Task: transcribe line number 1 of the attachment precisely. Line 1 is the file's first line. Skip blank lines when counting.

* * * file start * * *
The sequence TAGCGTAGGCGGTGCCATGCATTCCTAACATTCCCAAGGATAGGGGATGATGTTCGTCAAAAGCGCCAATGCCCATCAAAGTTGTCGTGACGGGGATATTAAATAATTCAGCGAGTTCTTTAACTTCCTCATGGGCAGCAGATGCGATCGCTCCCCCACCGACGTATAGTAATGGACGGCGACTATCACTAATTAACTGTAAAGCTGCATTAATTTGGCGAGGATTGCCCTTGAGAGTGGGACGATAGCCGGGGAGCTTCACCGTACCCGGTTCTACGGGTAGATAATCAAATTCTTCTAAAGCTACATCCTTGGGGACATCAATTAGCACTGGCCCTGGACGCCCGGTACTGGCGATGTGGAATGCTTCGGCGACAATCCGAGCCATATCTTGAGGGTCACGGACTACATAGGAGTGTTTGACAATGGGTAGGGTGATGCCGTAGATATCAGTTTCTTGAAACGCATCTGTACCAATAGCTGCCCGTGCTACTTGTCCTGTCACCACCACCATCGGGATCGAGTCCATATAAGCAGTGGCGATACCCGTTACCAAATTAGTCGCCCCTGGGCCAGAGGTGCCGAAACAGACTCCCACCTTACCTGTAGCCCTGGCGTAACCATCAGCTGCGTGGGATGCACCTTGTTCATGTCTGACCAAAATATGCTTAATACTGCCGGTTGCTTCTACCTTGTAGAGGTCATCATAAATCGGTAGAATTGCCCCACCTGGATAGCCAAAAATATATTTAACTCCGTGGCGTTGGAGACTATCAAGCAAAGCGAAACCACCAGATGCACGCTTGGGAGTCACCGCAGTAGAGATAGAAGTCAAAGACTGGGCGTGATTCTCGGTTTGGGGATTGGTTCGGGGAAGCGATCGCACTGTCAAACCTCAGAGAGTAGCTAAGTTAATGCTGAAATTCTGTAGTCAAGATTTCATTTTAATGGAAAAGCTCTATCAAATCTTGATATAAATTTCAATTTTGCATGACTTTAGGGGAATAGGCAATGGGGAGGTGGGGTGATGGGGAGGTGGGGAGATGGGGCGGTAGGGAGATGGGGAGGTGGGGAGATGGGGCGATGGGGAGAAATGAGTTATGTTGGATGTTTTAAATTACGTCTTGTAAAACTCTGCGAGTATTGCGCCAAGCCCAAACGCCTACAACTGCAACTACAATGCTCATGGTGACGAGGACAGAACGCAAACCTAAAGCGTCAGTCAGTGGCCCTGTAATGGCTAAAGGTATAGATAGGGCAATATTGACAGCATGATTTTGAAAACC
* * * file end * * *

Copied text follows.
The sequence TAGCGTAGGCGGTGCCATGCATTCCTAACATTCCCAAGGATAGGGGATGATGTTCGTCAAAAGCGCCAATGCCCATCAAAGTTGTCGTGACGGGGATATTAAATAATTCAGCGAGTTCTTTAACTTCCTCATGGGCAGCAGATGCGATCGCTCCCCCACCGACGTATAGTAATGGACGGCGACTATCACTAATTAACTGTAAAGCTGCATTAATTTGGCGAGGATTGCCCTTGAGAGTGGGACGATAGCCGGGGAGCTTCACCGTACCCGGTTCTACGGGTAGATAATCAAATTCTTCTAAAGCTACATCCTTGGGGACATCAATTAGCACTGGCCCTGGACGCCCGGTACTGGCGATGTGGAATGCTTCGGCGACAATCCGAGCCATATCTTGAGGGTCACGGACTACATAGGAGTGTTTGACAATGGGTAGGGTGATGCCGTAGATATCAGTTTCTTGAAACGCATCTGTACCAATAGCTGCCCGTGCTACTTGTCCTGTCACCACCACCATCGGGATCGAGTCCATATAAGCAGTGGCGATACCCGTTACCAAATTAGTCGCCCCTGGGCCAGAGGTGCCGAAACAGACTCCCACCTTACCTGTAGCCCTGGCGTAACCATCAGCTGCGTGGGATGCACCTTGTTCATGTCTGACCAAAATATGCTTAATACTGCCGGTTGCTTCTACCTTGTAGAGGTCATCATAAATCGGTAGAATTGCCCCACCTGGATAGCCAAAAATATATTTAACTCCGTGGCGTTGGAGACTATCAAGCAAAGCGAAACCACCAGATGCACGCTTGGGAGTCACCGCAGTAGAGATAGAAGTCAAAGACTGGGCGTGATTCTCGGTTTGGGGATTGGTTCGGGGAAGCGATCGCACTGTCAAACCTCAGAGAGTAGCTAAGTTAATGCTGAAATTCTGTAGTCAAGATTTCATTTTAATGGAAAAGCTCTATCAAATCTTGATATAAATTTCAATTTTGCATGACTTTAGGGGAATAGGCAATGGGGAGGTGGGGTGATGGGGAGGTGGGGAGATGGGGCGGTAGGGAGATGGGGAGGTGGGGAGATGGGGCGATGGGGAGAAATGAGTTATGTTGGATGTTTTAAATTACGTCTTGTAAAACTCTGCGAGTATTGCGCCAAGCCCAAACGCCTACAACTGCAACTACAATGCTCATGGTGACGAGGACAGAACGCAAACCTAAAGCGTCAGTCAGTGGCCCTGTAATGGCTAAAGGTATAGATAGGGCAATATTGACAGCATGATTTTGAAAACC